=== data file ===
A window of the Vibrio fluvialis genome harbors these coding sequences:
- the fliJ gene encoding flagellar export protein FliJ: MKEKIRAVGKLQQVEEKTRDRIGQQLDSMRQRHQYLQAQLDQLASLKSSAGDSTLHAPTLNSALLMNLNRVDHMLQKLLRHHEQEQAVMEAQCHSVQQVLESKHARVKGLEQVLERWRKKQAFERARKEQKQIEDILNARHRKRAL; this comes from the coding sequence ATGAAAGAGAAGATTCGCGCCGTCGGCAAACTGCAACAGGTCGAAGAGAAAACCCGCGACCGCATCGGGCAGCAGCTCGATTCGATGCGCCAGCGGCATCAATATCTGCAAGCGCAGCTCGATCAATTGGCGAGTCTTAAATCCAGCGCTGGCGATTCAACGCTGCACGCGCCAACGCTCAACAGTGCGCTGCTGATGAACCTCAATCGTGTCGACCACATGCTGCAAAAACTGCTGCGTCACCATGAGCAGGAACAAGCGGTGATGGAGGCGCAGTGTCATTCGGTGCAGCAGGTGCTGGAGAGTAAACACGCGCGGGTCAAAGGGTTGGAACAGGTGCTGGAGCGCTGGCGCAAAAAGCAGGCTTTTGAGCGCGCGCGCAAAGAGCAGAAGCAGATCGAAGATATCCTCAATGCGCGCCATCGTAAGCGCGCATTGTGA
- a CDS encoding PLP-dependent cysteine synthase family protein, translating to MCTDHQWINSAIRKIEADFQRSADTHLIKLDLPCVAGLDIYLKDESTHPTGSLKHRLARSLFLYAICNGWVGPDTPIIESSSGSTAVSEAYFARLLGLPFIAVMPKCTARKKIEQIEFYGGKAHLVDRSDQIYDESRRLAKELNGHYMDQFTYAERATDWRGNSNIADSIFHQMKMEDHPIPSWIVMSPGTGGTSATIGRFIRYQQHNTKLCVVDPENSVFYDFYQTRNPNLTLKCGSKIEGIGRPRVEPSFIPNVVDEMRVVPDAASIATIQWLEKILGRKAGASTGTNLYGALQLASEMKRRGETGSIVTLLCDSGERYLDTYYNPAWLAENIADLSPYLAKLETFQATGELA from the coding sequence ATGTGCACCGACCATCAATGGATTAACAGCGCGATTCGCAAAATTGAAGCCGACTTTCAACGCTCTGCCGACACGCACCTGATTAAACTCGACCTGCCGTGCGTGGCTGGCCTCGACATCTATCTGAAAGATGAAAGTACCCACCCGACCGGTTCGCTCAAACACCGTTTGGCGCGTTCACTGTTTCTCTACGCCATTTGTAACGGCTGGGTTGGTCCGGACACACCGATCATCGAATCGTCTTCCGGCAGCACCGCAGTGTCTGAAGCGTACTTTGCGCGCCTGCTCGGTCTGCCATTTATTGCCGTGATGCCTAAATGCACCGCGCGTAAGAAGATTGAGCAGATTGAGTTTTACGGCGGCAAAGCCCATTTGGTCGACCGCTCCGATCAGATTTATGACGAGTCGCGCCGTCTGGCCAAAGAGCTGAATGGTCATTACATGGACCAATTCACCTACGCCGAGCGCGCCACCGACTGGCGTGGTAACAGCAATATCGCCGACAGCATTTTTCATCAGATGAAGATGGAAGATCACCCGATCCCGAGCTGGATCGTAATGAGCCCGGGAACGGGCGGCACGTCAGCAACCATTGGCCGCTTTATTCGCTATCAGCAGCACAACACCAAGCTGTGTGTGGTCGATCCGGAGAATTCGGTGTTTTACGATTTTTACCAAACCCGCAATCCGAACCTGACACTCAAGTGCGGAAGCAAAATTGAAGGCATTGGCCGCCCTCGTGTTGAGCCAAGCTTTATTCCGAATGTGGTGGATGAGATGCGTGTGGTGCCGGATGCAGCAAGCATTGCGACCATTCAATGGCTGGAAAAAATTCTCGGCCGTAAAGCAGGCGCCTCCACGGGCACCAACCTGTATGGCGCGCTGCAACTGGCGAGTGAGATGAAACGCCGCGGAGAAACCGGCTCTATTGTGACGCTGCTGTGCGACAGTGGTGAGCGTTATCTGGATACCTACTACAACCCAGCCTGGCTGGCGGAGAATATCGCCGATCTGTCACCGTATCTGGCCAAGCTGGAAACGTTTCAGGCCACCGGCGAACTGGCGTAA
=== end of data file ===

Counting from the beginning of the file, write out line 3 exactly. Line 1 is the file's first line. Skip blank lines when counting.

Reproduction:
- a CDS encoding PLP-dependent cysteine synthase family protein, translating to MCTDHQWINSAIRKIEADFQRSADTHLIKLDLPCVAGLDIYLKDESTHPTGSLKHRLARSLFLYAICNGWVGPDTPIIESSSGSTAVSEAYFARLLGLPFIAVMPKCTARKKIEQIEFYGGKAHLVDRSDQIYDESRRLAKELNGHYMDQFTYAERATDWRGNSNIADSIFHQMKMEDHPIPSWIVMSPGTGGTSATIGRFIRYQQHNTKLCVVDPENSVFYDFYQTRNPNLTLKCGSKIEGIGRPRVEPSFIPNVVDEMRVVPDAASIATIQWLEKILGRKAGASTGTNLYGALQLASEMKRRGETGSIVTLLCDSGERYLDTYYNPAWLAENIADLSPYLAKLETFQATGELA from the coding sequence ATGTGCACCGACCATCAATGGATTAACAGCGCGATTCGCAAAATTGAAGCCGACTTTCAACGCTCTGCCGACACGCACCTGATTAAACTCGACCTGCCGTGCGTGGCTGGCCTCGACATCTATCTGAAAGATGAAAGTACCCACCCGACCGGTTCGCTCAAACACCGTTTGGCGCGTTCACTGTTTCTCTACGCCATTTGTAACGGCTGGGTTGGTCCGGACACACCGATCATCGAATCGTCTTCCGGCAGCACCGCAGTGTCTGAAGCGTACTTTGCGCGCCTGCTCGGTCTGCCATTTATTGCCGTGATGCCTAAATGCACCGCGCGTAAGAAGATTGAGCAGATTGAGTTTTACGGCGGCAAAGCCCATTTGGTCGACCGCTCCGATCAGATTTATGACGAGTCGCGCCGTCTGGCCAAAGAGCTGAATGGTCATTACATGGACCAATTCACCTACGCCGAGCGCGCCACCGACTGGCGTGGTAACAGCAATATCGCCGACAGCATTTTTCATCAGATGAAGATGGAAGATCACCCGATCCCGAGCTGGATCGTAATGAGCCCGGGAACGGGCGGCACGTCAGCAACCATTGGCCGCTTTATTCGCTATCAGCAGCACAACACCAAGCTGTGTGTGGTCGATCCGGAGAATTCGGTGTTTTACGATTTTTACCAAACCCGCAATCCGAACCTGACACTCAAGTGCGGAAGCAAAATTGAAGGCATTGGCCGCCCTCGTGTTGAGCCAAGCTTTATTCCGAATGTGGTGGATGAGATGCGTGTGGTGCCGGATGCAGCAAGCATTGCGACCATTCAATGGCTGGAAAAAATTCTCGGCCGTAAAGCAGGCGCCTCCACGGGCACCAACCTGTATGGCGCGCTGCAACTGGCGAGTGAGATGAAACGCCGCGGAGAAACCGGCTCTATTGTGACGCTGCTGTGCGACAGTGGTGAGCGTTATCTGGATACCTACTACAACCCAGCCTGGCTGGCGGAGAATATCGCCGATCTGTCACCGTATCTGGCCAAGCTGGAAACGTTTCAGGCCACCGGCGAACTGGCGTAA